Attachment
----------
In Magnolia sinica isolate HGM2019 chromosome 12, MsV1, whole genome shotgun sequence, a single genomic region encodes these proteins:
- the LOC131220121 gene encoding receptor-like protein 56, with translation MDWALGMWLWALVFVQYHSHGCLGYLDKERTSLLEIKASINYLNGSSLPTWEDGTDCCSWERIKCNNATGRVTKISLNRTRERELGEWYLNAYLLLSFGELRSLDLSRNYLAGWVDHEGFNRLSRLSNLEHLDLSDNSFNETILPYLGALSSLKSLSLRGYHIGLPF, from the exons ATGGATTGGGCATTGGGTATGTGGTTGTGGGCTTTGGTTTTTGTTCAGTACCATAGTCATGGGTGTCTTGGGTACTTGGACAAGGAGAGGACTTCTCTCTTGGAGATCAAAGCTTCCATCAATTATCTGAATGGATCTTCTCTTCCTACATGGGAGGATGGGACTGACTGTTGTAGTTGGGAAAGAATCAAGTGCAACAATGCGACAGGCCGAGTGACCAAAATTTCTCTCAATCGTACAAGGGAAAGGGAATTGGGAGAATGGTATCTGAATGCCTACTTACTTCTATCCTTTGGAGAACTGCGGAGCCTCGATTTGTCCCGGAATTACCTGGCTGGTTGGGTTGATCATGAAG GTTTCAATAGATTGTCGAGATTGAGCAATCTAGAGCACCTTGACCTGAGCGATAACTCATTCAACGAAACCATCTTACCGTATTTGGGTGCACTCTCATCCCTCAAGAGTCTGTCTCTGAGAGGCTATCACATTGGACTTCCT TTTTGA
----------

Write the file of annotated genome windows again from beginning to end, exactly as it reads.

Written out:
In Magnolia sinica isolate HGM2019 chromosome 12, MsV1, whole genome shotgun sequence, a single genomic region encodes these proteins:
- the LOC131220121 gene encoding receptor-like protein 56, with translation MDWALGMWLWALVFVQYHSHGCLGYLDKERTSLLEIKASINYLNGSSLPTWEDGTDCCSWERIKCNNATGRVTKISLNRTRERELGEWYLNAYLLLSFGELRSLDLSRNYLAGWVDHEGFNRLSRLSNLEHLDLSDNSFNETILPYLGALSSLKSLSLRGYHIGLPF, from the exons ATGGATTGGGCATTGGGTATGTGGTTGTGGGCTTTGGTTTTTGTTCAGTACCATAGTCATGGGTGTCTTGGGTACTTGGACAAGGAGAGGACTTCTCTCTTGGAGATCAAAGCTTCCATCAATTATCTGAATGGATCTTCTCTTCCTACATGGGAGGATGGGACTGACTGTTGTAGTTGGGAAAGAATCAAGTGCAACAATGCGACAGGCCGAGTGACCAAAATTTCTCTCAATCGTACAAGGGAAAGGGAATTGGGAGAATGGTATCTGAATGCCTACTTACTTCTATCCTTTGGAGAACTGCGGAGCCTCGATTTGTCCCGGAATTACCTGGCTGGTTGGGTTGATCATGAAG GTTTCAATAGATTGTCGAGATTGAGCAATCTAGAGCACCTTGACCTGAGCGATAACTCATTCAACGAAACCATCTTACCGTATTTGGGTGCACTCTCATCCCTCAAGAGTCTGTCTCTGAGAGGCTATCACATTGGACTTCCT TTTTGA